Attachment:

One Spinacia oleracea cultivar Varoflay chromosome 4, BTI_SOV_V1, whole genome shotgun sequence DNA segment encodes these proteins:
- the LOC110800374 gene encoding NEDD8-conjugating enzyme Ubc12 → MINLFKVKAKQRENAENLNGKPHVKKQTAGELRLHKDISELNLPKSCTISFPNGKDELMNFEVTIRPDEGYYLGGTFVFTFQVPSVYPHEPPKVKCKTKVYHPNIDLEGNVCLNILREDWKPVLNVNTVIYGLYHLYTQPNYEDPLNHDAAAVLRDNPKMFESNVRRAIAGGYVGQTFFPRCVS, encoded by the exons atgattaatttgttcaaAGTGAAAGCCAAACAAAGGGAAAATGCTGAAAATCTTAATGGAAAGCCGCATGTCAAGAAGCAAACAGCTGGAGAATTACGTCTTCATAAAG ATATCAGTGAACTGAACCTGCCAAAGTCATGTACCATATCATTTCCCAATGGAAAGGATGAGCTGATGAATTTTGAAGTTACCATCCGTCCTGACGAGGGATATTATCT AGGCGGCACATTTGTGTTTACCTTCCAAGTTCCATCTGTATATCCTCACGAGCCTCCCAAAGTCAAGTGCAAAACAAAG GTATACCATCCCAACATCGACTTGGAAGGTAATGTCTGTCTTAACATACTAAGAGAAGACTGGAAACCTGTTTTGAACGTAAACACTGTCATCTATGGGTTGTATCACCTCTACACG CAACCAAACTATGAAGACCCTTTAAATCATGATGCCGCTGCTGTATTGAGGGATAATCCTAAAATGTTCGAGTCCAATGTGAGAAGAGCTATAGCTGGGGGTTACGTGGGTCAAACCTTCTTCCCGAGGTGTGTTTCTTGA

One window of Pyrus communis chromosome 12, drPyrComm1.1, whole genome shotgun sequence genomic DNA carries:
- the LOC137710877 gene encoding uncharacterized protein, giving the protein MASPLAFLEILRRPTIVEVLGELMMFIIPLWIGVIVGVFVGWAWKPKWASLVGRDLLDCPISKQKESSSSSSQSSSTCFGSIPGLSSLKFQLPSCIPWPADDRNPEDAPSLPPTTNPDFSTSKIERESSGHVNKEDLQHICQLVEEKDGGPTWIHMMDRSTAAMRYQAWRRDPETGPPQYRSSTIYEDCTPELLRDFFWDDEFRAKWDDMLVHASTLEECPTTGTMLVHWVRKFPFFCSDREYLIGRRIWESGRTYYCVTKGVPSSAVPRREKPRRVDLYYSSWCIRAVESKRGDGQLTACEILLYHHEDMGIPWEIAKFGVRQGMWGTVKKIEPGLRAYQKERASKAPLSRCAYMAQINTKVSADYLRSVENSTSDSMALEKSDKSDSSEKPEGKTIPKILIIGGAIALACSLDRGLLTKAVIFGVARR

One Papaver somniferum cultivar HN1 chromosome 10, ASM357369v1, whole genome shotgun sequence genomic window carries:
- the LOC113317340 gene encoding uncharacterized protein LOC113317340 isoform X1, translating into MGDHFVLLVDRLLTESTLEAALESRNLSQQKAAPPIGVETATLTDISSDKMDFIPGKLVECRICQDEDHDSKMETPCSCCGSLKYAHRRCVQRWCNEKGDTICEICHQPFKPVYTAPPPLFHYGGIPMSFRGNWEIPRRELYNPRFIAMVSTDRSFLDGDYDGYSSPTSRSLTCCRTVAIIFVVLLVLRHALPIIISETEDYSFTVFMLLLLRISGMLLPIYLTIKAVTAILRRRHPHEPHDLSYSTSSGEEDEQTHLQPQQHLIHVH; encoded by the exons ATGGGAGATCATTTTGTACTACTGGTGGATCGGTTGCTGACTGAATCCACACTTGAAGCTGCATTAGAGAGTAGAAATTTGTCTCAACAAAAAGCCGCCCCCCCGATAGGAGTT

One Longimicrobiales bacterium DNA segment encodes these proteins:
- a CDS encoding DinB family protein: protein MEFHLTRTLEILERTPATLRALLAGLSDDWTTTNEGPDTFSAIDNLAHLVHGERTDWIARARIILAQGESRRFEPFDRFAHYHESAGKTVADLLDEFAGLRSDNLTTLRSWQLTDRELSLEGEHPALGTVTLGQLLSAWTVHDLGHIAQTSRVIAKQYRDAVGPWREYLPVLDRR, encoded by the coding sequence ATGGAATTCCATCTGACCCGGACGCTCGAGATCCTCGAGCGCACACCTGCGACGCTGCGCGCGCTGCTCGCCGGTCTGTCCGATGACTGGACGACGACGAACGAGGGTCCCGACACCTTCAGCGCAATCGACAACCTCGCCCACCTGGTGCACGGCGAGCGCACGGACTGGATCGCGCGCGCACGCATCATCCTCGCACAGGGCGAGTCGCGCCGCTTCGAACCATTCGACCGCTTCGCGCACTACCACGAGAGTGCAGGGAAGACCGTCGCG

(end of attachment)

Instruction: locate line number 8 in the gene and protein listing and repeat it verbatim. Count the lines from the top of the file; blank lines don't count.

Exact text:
- a CDS encoding DinB family protein: protein MEFHLTRTLEILERTPATLRALLAGLSDDWTTTNEGPDTFSAIDNLAHLVHGERTDWIARARIILAQGESRRFEPFDRFAHYHESAGKTVADLLDEFAGLRSDNLTTLRSWQLTDRELSLEGEHPALGTVTLGQLLSAWTVHDLGHIAQTSRVIAKQYRDAVGPWREYLPVLDRR, encoded by the coding sequence ATGGAATTCCATCTGACCCGGACGCTCGAGATCCTCGAGCGCACACCTGCGACGCTGCGCGCGCTGCTCGCCGGTCTGTCCGATGACTGGACGACGACGAACGAGGGTCCCGACACCTTCAGCGCAATCGACAACCTCGCCCACCTGGTGCACGGCGAGCGCACGGACTGGATCGCGCGCGCACGCATCATCCTCGCACAGGGCGAGTCGCGCCGCTTCGAACCATTCGACCGCTTCGCGCACTACCACGAGAGTGCAGGGAAGACCGTCGCG